Boy Scouts Reach Nearly $1 Billion Settlement Over Thousands of Sexual Abuse Accusations


Last week, the embattled Boy Scouts of America appeared to reach a settlement to pay out almost $1 billion dollars to the thousands of people who say that the organization failed to prevent sexual abuse.

Just the News reports that the $850 million settlement was reached in bankruptcy court.

These funds will be paid to the roughly 60,000 men who say that, as children, they were preyed upon by scout leaders or other officials when involved with Boy Scout troupes.

The Boy Scouts of America have been driven to bankruptcy amid the ongoing allegations, hundreds of which have come to light over the last year.

The settlement reached on Thursday of last week will have to be approved by a judge before the payments can be issued to the accusers.

According to The New York Times, one lawyer described the settlement as merely the “tip of the iceberg” and could likely be “the largest settlement of child sexual abuse claims in United States history.”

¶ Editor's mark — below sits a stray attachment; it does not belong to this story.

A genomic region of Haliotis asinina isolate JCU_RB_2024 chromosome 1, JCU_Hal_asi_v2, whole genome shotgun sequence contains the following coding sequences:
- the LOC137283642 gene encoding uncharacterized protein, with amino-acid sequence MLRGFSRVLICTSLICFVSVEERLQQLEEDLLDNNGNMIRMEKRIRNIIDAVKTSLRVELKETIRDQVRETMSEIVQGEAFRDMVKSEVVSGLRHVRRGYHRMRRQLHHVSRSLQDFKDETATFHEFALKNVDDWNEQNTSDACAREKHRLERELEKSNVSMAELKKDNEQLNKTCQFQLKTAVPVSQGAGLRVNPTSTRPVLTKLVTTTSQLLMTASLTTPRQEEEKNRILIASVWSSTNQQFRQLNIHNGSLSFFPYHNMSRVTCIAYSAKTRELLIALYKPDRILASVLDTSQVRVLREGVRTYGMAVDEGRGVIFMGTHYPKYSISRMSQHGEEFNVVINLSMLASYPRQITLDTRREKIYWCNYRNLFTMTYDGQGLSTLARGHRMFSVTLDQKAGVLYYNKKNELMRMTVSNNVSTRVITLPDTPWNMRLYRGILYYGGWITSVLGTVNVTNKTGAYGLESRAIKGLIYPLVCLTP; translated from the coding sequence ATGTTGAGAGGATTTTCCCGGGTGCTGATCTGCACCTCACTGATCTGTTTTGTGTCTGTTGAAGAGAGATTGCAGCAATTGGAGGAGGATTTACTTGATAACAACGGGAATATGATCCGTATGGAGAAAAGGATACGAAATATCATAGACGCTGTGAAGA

Indeed, this settlement figure is “many magnitudes” larger than other such high-profile cases, such as those filed against the Catholic Church and USA Gymnastics, the NYT notes.

“It’s really just a small down payment on what we will ultimately be able to deliver to the survivors,” Kenneth M. Rothweiler, who represents 16,800 of the accusers, told the paper.

“This significant step toward a global resolution benefits the entire Scouting community,” the statement said.

“This agreement will help local councils make their contributions to the trust without additional drain on their assets,” the organization added, “and will allow them to move forward with the national organization toward emergence from bankruptcy.”

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